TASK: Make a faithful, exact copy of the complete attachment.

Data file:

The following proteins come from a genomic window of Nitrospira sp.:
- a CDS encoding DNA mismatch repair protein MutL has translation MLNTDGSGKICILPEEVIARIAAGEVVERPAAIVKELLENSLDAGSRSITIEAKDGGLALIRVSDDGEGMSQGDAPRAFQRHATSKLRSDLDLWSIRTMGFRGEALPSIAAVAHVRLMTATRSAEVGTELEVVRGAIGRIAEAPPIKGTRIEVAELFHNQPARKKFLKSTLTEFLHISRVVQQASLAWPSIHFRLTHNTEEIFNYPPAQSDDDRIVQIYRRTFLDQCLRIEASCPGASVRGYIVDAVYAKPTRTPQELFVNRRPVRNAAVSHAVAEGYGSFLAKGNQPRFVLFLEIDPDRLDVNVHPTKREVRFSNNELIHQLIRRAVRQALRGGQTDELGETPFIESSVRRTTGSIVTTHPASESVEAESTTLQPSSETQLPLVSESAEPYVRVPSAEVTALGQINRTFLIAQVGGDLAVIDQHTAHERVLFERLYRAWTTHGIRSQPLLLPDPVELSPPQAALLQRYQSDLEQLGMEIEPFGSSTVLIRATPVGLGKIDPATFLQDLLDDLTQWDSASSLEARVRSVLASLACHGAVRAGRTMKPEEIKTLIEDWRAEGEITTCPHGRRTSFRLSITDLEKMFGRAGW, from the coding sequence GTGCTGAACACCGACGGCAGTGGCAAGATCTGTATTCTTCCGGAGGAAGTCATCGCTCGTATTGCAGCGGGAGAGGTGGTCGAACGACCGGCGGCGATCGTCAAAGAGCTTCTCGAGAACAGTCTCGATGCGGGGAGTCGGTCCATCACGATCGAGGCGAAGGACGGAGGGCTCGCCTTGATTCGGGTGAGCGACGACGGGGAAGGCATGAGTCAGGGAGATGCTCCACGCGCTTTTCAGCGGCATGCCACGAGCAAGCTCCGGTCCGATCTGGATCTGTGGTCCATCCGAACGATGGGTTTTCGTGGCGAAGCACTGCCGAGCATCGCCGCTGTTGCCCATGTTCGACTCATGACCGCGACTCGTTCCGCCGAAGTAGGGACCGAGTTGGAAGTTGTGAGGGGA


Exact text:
The following proteins come from a genomic window of Nitrospira sp.:
- a CDS encoding DNA mismatch repair protein MutL has translation MLNTDGSGKICILPEEVIARIAAGEVVERPAAIVKELLENSLDAGSRSITIEAKDGGLALIRVSDDGEGMSQGDAPRAFQRHATSKLRSDLDLWSIRTMGFRGEALPSIAAVAHVRLMTATRSAEVGTELEVVRGAIGRIAEAPPIKGTRIEVAELFHNQPARKKFLKSTLTEFLHISRVVQQASLAWPSIHFRLTHNTEEIFNYPPAQSDDDRIVQIYRRTFLDQCLRIEASCPGASVRGYIVDAVYAKPTRTPQELFVNRRPVRNAAVSHAVAEGYGSFLAKGNQPRFVLFLEIDPDRLDVNVHPTKREVRFSNNELIHQLIRRAVRQALRGGQTDELGETPFIESSVRRTTGSIVTTHPASESVEAESTTLQPSSETQLPLVSESAEPYVRVPSAEVTALGQINRTFLIAQVGGDLAVIDQHTAHERVLFERLYRAWTTHGIRSQPLLLPDPVELSPPQAALLQRYQSDLEQLGMEIEPFGSSTVLIRATPVGLGKIDPATFLQDLLDDLTQWDSASSLEARVRSVLASLACHGAVRAGRTMKPEEIKTLIEDWRAEGEITTCPHGRRTSFRLSITDLEKMFGRAGW, from the coding sequence GTGCTGAACACCGACGGCAGTGGCAAGATCTGTATTCTTCCGGAGGAAGTCATCGCTCGTATTGCAGCGGGAGAGGTGGTCGAACGACCGGCGGCGATCGTCAAAGAGCTTCTCGAGAACAGTCTCGATGCGGGGAGTCGGTCCATCACGATCGAGGCGAAGGACGGAGGGCTCGCCTTGATTCGGGTGAGCGACGACGGGGAAGGCATGAGTCAGGGAGATGCTCCACGCGCTTTTCAGCGGCATGCCACGAGCAAGCTCCGGTCCGATCTGGATCTGTGGTCCATCCGAACGATGGGTTTTCGTGGCGAAGCACTGCCGAGCATCGCCGCTGTTGCCCATGTTCGACTCATGACCGCGACTCGTTCCGCCGAAGTAGGGACCGAGTTGGAAGTTGTGAGGGGA